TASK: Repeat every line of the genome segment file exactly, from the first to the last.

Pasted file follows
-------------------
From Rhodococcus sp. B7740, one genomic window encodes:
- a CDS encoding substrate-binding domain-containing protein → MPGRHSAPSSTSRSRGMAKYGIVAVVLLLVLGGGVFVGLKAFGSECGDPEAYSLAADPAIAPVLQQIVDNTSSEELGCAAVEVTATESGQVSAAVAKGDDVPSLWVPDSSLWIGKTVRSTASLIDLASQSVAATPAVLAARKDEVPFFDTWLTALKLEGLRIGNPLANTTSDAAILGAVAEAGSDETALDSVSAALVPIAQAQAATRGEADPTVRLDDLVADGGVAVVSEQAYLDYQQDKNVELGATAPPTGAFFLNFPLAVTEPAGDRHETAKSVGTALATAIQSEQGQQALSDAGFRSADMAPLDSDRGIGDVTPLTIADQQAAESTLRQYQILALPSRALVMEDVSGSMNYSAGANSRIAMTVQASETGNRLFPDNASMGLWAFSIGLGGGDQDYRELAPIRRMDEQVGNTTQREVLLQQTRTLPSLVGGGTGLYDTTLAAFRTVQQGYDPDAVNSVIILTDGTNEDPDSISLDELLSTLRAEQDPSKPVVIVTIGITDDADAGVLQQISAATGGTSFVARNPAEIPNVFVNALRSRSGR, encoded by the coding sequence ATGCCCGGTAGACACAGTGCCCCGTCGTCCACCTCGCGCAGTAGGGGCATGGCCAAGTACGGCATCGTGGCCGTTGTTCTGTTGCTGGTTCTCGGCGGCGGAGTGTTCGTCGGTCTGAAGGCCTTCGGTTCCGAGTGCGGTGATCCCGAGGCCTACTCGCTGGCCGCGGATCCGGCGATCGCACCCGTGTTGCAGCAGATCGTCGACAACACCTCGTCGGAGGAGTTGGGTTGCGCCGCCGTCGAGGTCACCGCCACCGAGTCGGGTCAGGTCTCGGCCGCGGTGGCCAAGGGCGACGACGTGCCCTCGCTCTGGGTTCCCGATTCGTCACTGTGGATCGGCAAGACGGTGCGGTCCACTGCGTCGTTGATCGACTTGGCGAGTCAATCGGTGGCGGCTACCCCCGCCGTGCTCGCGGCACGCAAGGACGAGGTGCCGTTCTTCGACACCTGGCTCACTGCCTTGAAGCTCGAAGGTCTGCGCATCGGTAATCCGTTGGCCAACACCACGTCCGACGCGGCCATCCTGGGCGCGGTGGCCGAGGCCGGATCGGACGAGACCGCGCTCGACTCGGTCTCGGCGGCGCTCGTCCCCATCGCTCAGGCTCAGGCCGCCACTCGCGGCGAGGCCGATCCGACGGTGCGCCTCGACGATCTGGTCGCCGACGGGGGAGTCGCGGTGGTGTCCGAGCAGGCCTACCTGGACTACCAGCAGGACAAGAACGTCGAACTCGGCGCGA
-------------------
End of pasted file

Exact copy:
From Rhodococcus sp. B7740, one genomic window encodes:
- a CDS encoding substrate-binding domain-containing protein → MPGRHSAPSSTSRSRGMAKYGIVAVVLLLVLGGGVFVGLKAFGSECGDPEAYSLAADPAIAPVLQQIVDNTSSEELGCAAVEVTATESGQVSAAVAKGDDVPSLWVPDSSLWIGKTVRSTASLIDLASQSVAATPAVLAARKDEVPFFDTWLTALKLEGLRIGNPLANTTSDAAILGAVAEAGSDETALDSVSAALVPIAQAQAATRGEADPTVRLDDLVADGGVAVVSEQAYLDYQQDKNVELGATAPPTGAFFLNFPLAVTEPAGDRHETAKSVGTALATAIQSEQGQQALSDAGFRSADMAPLDSDRGIGDVTPLTIADQQAAESTLRQYQILALPSRALVMEDVSGSMNYSAGANSRIAMTVQASETGNRLFPDNASMGLWAFSIGLGGGDQDYRELAPIRRMDEQVGNTTQREVLLQQTRTLPSLVGGGTGLYDTTLAAFRTVQQGYDPDAVNSVIILTDGTNEDPDSISLDELLSTLRAEQDPSKPVVIVTIGITDDADAGVLQQISAATGGTSFVARNPAEIPNVFVNALRSRSGR, encoded by the coding sequence ATGCCCGGTAGACACAGTGCCCCGTCGTCCACCTCGCGCAGTAGGGGCATGGCCAAGTACGGCATCGTGGCCGTTGTTCTGTTGCTGGTTCTCGGCGGCGGAGTGTTCGTCGGTCTGAAGGCCTTCGGTTCCGAGTGCGGTGATCCCGAGGCCTACTCGCTGGCCGCGGATCCGGCGATCGCACCCGTGTTGCAGCAGATCGTCGACAACACCTCGTCGGAGGAGTTGGGTTGCGCCGCCGTCGAGGTCACCGCCACCGAGTCGGGTCAGGTCTCGGCCGCGGTGGCCAAGGGCGACGACGTGCCCTCGCTCTGGGTTCCCGATTCGTCACTGTGGATCGGCAAGACGGTGCGGTCCACTGCGTCGTTGATCGACTTGGCGAGTCAATCGGTGGCGGCTACCCCCGCCGTGCTCGCGGCACGCAAGGACGAGGTGCCGTTCTTCGACACCTGGCTCACTGCCTTGAAGCTCGAAGGTCTGCGCATCGGTAATCCGTTGGCCAACACCACGTCCGACGCGGCCATCCTGGGCGCGGTGGCCGAGGCCGGATCGGACGAGACCGCGCTCGACTCGGTCTCGGCGGCGCTCGTCCCCATCGCTCAGGCTCAGGCCGCCACTCGCGGCGAGGCCGATCCGACGGTGCGCCTCGACGATCTGGTCGCCGACGGGGGAGTCGCGGTGGTGTCCGAGCAGGCCTACCTGGACTACCAGCAGGACAAGAACGTCGAACTCGGCGCGA